Raila irked by speaker Muturi for not recognizing him in Parliament
Raila Odinga was in parliament with his daughter, Rosemary Odinga, on Thursday, May 5, to rally CORD MPs to vote for the Gender Bill, 2015, which seeks to increase the number of women in public offices
– However, National Assembly speaker Justin Muturi failed to recognise his presence and instead recognised that of MPs from Uganda who had visited the house
– Raila took issue with Muturi’s apparent snub and blasted for the same, saying it showed Jubilee’s resolve not have the bill passed
Opposition leader Raila Odinga has hit back at National Assembly speaker Justin Muturi for what he believes was an apparent snub when he visited parliament on Thursday, May 5.
Speaking after a failed attempt to rally members of parliament to pass the Gender Bill, 2015, Raila said it was utterly disrespectful for Muturi not to recognize him as the former prime minister of the Republic of Kenya.
Raila was irked by Muturi recognizing visitors from Uganda but failed to recognize him.
“Nilipofika hapa, nilishangaa. Maanake speaker mwenyewe amekataa hata kunitambulisha. Anatambulisha wabunge kutoka Uganda halafu anasema wakenya wengine vile vile wako hapa (When I got here, the speaker failed to recognize me. He recognized MPs from Uganda and said other Kenyans are also here),” Raila said.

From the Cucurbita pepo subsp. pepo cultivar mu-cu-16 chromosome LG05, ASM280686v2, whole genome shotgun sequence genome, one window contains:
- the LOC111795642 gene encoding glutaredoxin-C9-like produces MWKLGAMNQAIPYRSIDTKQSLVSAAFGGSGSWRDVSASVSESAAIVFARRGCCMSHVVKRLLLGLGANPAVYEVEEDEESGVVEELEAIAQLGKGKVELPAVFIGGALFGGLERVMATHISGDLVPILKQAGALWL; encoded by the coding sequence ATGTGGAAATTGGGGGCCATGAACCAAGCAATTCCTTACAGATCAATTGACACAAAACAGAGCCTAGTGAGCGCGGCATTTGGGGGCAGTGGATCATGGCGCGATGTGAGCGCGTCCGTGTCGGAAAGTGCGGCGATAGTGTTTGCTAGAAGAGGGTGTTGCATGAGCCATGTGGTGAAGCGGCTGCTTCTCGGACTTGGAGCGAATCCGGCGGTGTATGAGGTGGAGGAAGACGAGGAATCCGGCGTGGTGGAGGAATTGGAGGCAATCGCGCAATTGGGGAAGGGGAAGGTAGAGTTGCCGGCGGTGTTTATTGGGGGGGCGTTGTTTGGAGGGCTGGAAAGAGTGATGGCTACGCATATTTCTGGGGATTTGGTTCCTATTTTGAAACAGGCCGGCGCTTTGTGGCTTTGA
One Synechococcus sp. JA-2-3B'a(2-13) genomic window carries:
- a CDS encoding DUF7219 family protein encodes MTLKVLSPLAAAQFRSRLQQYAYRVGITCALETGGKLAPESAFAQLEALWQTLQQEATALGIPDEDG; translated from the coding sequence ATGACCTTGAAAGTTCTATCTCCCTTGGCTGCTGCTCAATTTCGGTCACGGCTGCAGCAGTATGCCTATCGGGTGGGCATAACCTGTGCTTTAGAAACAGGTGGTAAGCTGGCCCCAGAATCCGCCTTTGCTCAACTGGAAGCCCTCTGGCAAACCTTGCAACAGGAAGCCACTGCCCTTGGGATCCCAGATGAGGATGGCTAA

According to the CORD leader, the act showed that the government was not supportive of the bill that sought to increase the number of women in public offices in the country.
“Hiyo tayari ilinionyesha vile serikali yenyewe ilikuwa inahisi. Maanake kwa nini speaker akatae kutambulisha waziri mkuu ambaye amefika katika bunge lake (That showed me that the government was not supportive. Why would the speaker fail to recognize the prime minister of Kenya who has visited parliament)?” Raila added.
The ODM leader was accompanied by his daughter Rosemary Odinga as they sought to see the passing of the bill which failed in its second attempt.
At least 233 MPs were required to change the Constitution and implement the gender rule. But only 159 MPs voted in favour of the proposed law.
This is the second time that the bill has failed to sail through Parliament after April 27, 2016 voting. During the first voting, 195 MPs voted in favour of the bill up from today’s 159 MPs.
The house will be proceeding on a one-month recess till June after Thursday’s session.
During the first voting MPs from the Rift Valley and Western Kenya comprised the majority of those who voted against the bill.
President Uhuru Kenyatta and leader of the opposition Raila Odinga had both rallied their MPs to attend the session and vote.
Had the bill passed, it would mean that there will be no need for the nomination of any extra man or woman as no one gender would be allowed to have more than two thirds of public appointments.
The bill also proposes that there will be nomination of a gender if the ratio is not met, and this person will serve for two terms only.
Currently, Parliament has just 68 elected and nominated women MPs. On the other hand, the senate has just five nominated female senators.
No female senator was elected.